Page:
To the Ola Community and Our Valued Partners:
We want to express our appreciation towards our strong and loyal community for reacting swiftly in bringing the Voltage lending network exploit to our attention. Most importantly, we would like to thank our partners for diligently assisting us in providing timely and factual information to the Fuse community.
As communicated earlier, a few mechanisms were quickly implemented to control the situation. First, we paused borrowing activity on all our lending networks until we were 100% certain that this vulnerability doesn’t apply to any of them. In addition, we paused the minting of new tokens (i.e. supplying tokens) to the lending network to safeguard users seeking high APYs without awareness of the situation. Finally, we changed the lending network’s interest rate models to reflect 0% APY for borrowers and set all RainMaker speeds to 0; this way, borrowers would not pay inflated interest rates as a result of the attack.
Our community and users will always remain our top priority. To that extent, we are working closely with the Fuse team and other external parties to trace the attacker and create a plan to compensate affected users. Additionally, we will reach out to the attacker to negotiate the return of funds in exchange for a bounty. Full details of the compensation plan will be disclosed as soon as everything is finalized, and we appreciate your patience in the meantime.
Summary of Exploit
At approximately 5am on 31st March (UTC +3), The lending network on Fuse blockchain was exploited for 216,964.18 USDC, 507,216.68 BUSD, 200,000.00 fUSD, 550.45 WETH, 26.25 WBTC, and 1,240,000.00 FUSE. The value stolen sums up to ~$4.67M in today’s ETH, BTC and FUSE prices.
Attacker addresses on Fuse chain:
- Contract1: 0x632942c9BeF1a1127353E1b99e817651e2390CFF
- Contract2: 0x9E5b7da68e2aE8aB1835428E6E0c83a7153f6112
- EOA: 0x371D7C9e4464576D45f11b27Cf88578983D63d75
Attacker addresses on Ethereum:
Attacker addresses on BNB chain:
- 0xe800f5 → 20 WBTC + 100 WETH stolen
- 0xb8ef27 → 100 WETH stolen
- 0xff4fa7 → 100 WETH stolen
- 0xf06a9b → 100 WETH stolen
- 0xb53582 → 100 WETH stolen
- 0xf1ac95 → 52.094 WETH stolen
- 0x719ec1 → 6.246 WBTC stolen
- 0x0df8dc → 216,964.176 USDC stolen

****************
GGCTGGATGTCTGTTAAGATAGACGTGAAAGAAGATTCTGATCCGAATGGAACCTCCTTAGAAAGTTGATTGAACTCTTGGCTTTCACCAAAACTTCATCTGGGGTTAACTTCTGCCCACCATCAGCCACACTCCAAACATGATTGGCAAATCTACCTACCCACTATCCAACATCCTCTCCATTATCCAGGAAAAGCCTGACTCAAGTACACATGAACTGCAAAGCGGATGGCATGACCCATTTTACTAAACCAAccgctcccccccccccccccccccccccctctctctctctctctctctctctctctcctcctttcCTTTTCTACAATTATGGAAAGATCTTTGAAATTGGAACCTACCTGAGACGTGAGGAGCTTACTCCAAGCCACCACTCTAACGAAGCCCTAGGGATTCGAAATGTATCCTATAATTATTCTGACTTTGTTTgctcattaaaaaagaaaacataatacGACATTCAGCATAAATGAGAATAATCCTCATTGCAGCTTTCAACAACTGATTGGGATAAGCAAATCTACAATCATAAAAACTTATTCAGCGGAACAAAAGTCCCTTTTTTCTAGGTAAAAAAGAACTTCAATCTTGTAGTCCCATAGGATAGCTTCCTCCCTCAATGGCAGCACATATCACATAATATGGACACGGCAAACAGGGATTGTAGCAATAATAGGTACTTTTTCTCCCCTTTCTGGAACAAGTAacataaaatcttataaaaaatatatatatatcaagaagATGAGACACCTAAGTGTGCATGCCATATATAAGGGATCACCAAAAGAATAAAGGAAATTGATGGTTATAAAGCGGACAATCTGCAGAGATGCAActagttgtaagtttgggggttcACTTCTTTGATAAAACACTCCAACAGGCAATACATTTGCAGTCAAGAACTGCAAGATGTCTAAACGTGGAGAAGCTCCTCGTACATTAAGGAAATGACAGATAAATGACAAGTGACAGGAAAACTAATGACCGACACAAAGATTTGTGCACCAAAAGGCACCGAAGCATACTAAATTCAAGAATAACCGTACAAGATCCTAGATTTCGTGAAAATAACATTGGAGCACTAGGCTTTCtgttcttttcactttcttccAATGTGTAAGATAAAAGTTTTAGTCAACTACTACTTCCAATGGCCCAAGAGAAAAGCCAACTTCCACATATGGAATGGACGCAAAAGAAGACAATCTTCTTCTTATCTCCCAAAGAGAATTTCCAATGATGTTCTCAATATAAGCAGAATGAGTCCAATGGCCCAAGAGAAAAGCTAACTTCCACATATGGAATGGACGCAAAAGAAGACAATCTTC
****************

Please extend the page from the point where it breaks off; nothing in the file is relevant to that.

- 0x1b3e06 → 507,216.676 BUSD stolen
- 0x17883e → 200,000 fUSD stolen (borrowed and then the collateral was stolen)
- 0x822317 → 1,240,000 FUSE stolen (borrowed and then the collateral was stolen)
Details of Attack
The attack used a reentrancy vulnerability in the ERC677 token standard. Analyzing one of the heist transactions, we found the following series of events:
- Attacker transferred WETH from C1 to C2.
- Attacker minted oWETH to C2 (transferring WETH to the oWETH contract).
- Attacker borrowed XXX token to C2 from the oXXX contract.
- Since XXX is an ERC677, a callback function was called on C2 during the transfer of XXX from oXXX to C2. In this callback, the attacker transferred the oWETH from C2 to C1. This was possible because the state that updates C2’s borrow balance (and would prevent the transfer of the oWETH) was not updated yet.
- Since C1 had no borrow balance it could redeem the oWETH back to WETH.
- The attacker ended up with both the WETH used as collateral to borrow the XXX token and the XXX token they borrowed.
To steal fUSD and FUSE (which are not ERC677), the attacker used the WETH they had already stolen to mint oWETH and borrow all available fUSD and FUSE tokens. Then, they took advantage of the same reentrancy vulnerability to retrieve back the WETH they had just deposited and used as collateral to borrow the fUSD and FUSE.
In the first heist transaction, the attacker took a 515 WETH flash loan from the WETH-WBTC pair on Voltage.Finance to fund the attack. In later transactions, the attacker avoided a flash loan by using the funds that had already been stolen.
We will publish a detailed report on all the tokens listed across all the lending networks that confirms this attack can not be replicated on other lending networks. To do so, we will investigate each token’s “transfer” logic to make sure no problematic token standards are in use. In addition, every lending network creator will be provided the capability of quickly pausing the minting and borrowing of tokens on their lending networks.
Later on, we will publish a patch that will allow for Compound forks to safely list tokens that adhere to the ERC677/ERC777 standards. Until then, borrowing and lending for the lending network on Fuse will be temporarily disabled; users with borrowed assets are not accumulating interest and are encouraged not to repay their loans at this time (as they are unlikely to be able to withdraw their collateral). Once this patch is thoroughly tested and audited, full borrowing and lending capabilities on Voltage will resume.
In the coming days, we will release a formalized compensation plan detailing the distribution of funds to affected users. This will be accompanied with additional articles outlining the “next steps” we will be taking in more depth. We thank our partners for their support in analyzing this attack and helping us come to a swift resolution.